Writing Like a Journalist: The Inverted Pyramid

Writing Like a Journalist

Human attention spans are short. Shorter than a goldfish, in fact. To grab your readers’ attention (and keep it), you need to get to the point, and fast.

Journalists have known this for over a century (since the 1800’s!) Subsequently, they’ve created the ideal format of a well-structured article. Known as the “Inverted pyramid”, the idea is simple: start your article with a summary of the most important information. Then, give the details. Finally, add extra background information. Easy as one-two-three.

In this post, we’ll talk about using the Inverted pyramid method when writing a blog post or email newsletter. Although journalism and blogging are different beasts, we can still make use of the same overarching ideas.

The Five W’s

As we mentioned above, the introductory paragraph of a news article should answer the most pertinent questions immediately. These are often called the “Five W’s”:

  • What happened?
  • Who is involved?
  • When did it take place?
  • Where did it take place?
  • Why did it happen?

While these questions are designed for a news article, we can still use the same format while writing a blog post:

  • What is this post about? Be specific. Many bloggers make the mistake of “burying the lede” deep within the post. Remember: we’re all goldfish.
  • Who should read this post? Your reader should immediately think, “Yep, this article is for me.”
  • When is this post useful? Think in terms of your readers’ timelines. For example, if you run a wine shop, consider the different stages of the wine-buying process: before purchase (choosing a wine), after purchase (storing the wine), and while drinking it (how to properly serve and drink it).
  • Where is the information within post useful? On a personal website? On a mobile app? At a physical store? Be specific!
  • Why should your reader care? Among the millions of posts online, what makes this particular post worth reading?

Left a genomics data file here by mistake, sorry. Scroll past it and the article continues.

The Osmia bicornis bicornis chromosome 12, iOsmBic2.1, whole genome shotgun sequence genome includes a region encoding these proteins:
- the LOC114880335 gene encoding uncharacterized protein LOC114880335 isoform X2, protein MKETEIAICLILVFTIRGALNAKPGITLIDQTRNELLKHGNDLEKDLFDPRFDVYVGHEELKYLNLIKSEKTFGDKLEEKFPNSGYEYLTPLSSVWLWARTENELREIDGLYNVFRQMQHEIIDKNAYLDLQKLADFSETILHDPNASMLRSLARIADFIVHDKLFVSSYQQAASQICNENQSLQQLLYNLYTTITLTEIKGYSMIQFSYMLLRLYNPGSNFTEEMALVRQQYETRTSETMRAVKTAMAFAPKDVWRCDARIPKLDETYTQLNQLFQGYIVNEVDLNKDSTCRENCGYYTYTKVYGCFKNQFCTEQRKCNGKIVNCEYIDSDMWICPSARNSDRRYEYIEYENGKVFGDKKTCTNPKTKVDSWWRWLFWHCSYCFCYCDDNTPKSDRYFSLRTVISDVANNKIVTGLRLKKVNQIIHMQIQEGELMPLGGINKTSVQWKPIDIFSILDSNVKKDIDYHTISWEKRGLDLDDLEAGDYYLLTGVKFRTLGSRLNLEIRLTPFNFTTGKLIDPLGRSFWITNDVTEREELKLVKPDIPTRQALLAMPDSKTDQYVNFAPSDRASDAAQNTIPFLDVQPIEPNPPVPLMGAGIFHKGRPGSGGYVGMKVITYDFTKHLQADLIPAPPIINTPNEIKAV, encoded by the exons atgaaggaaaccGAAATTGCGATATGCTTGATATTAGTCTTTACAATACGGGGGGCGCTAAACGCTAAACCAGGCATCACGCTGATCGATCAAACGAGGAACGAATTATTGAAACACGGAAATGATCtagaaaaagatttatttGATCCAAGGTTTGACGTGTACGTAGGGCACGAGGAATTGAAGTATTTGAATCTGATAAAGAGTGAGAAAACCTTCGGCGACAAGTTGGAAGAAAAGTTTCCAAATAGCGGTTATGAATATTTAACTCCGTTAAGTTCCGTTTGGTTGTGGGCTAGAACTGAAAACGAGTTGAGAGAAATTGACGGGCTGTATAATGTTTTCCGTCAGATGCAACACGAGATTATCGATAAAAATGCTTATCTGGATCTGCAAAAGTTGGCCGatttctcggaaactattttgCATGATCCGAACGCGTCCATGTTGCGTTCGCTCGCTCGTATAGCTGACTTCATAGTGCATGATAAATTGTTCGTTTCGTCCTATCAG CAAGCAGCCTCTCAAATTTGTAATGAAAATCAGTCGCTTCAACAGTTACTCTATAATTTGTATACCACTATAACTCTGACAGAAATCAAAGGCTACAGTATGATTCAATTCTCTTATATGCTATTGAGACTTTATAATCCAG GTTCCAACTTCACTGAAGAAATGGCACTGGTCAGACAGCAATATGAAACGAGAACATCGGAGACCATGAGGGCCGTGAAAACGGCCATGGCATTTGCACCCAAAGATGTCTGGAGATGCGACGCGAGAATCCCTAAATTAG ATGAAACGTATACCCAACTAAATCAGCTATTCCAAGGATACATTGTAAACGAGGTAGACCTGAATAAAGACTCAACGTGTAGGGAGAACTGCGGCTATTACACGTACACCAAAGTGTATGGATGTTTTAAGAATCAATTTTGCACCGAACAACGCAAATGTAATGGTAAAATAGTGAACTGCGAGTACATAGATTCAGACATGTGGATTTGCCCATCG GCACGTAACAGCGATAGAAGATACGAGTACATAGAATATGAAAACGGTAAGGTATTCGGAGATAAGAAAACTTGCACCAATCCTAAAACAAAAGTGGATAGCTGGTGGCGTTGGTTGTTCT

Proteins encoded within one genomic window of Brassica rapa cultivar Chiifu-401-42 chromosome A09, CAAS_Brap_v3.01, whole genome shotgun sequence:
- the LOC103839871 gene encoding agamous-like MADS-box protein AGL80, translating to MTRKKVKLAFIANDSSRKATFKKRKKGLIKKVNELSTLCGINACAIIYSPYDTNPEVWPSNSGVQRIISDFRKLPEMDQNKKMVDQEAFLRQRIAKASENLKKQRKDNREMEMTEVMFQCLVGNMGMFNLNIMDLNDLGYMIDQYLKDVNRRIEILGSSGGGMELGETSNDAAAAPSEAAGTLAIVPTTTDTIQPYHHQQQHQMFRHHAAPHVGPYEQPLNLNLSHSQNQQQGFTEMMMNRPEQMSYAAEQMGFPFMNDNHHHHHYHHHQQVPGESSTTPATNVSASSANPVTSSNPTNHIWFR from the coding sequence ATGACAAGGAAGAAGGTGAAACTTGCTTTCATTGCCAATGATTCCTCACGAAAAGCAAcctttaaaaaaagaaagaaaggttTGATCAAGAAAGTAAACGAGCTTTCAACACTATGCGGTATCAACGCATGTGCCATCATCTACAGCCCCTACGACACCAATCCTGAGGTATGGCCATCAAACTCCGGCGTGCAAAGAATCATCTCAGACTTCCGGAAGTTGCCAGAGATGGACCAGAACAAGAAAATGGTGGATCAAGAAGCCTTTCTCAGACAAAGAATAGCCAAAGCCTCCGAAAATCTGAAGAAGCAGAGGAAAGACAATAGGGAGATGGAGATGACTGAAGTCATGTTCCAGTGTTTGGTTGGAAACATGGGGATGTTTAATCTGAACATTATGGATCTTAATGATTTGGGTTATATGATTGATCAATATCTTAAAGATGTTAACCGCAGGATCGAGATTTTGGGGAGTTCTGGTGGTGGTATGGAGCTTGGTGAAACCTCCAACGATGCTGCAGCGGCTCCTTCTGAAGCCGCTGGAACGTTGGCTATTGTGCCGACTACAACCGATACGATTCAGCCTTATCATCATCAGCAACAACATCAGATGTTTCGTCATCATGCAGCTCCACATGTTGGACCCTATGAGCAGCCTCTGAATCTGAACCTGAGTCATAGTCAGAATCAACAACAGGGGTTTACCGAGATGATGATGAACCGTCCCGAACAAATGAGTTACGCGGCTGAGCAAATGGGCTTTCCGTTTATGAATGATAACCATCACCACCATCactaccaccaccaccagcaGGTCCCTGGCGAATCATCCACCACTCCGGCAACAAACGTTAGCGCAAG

• You should aim to answer all five of these questions in the first paragraph, if not the first two or three sentences. Don’t be afraid of brevity; you can always add extra details later.

    Inverted Pyramid, Real-World Edition

    Then, Add Important Information

    Once you’ve answered the most pertinent questions, it’s time to flesh out the details. In this middle section, provide some context to the Five W’s listed in the introduction. You can often use each “W question” as a header for its own paragraph.

    Don’t talk about an entirely new topic or share an unrelated factoid; those can come later. Instead, focus on expanding the topics initially mentioned in the introduction.

    Extra Details

    You’ve made it to the end! Unfortunately, most readers won’t make it this far. As such, feel free to add background, general thoughts, and other non-essential information to the concluding paragraphs. That said, don’t add extra information just for fun; after all, the road to hell is paved with adverbs.

    For example, did you know that two MailPoet Team members have a background in journalism? Both Kim and Alexey studied journalism at university. To quote Alexey, now a software developer, “An [education in] journalism helped me to approach problems from different angles.” While this factoid isn’t essential to know, it nonetheless adds some color and personality to an otherwise straightforward blog post.

    Background and Fun Facts

    This is also an opportune spot to delve into the background of your topic. The history of the Inverted pyramid, for instance, is quite interesting, though not absolutely necessary to know. While the exact origin of the method is unclear, most historians agree that it began to be widely used following the assassination of U.S. President Abraham Lincoln.

    Edwin Stanton

    After Lincoln was shot, the Secretary of War (and second American to appear on a postage stamp) Edwin Stanton sent a telegram to the commanding army general in New York City to inform him of the events. This telegram was also sent to newspapers, who, rather than write their own version of the events, simply published Stanton’s account. You can still read the actual account at the New York Times.

    Thus, the “get to the point!” Inverted Pyramid method wasn’t created by a journalist at all, but rather by a politician. A hard-to-imagine situation in the twenty-first century, indeed. :)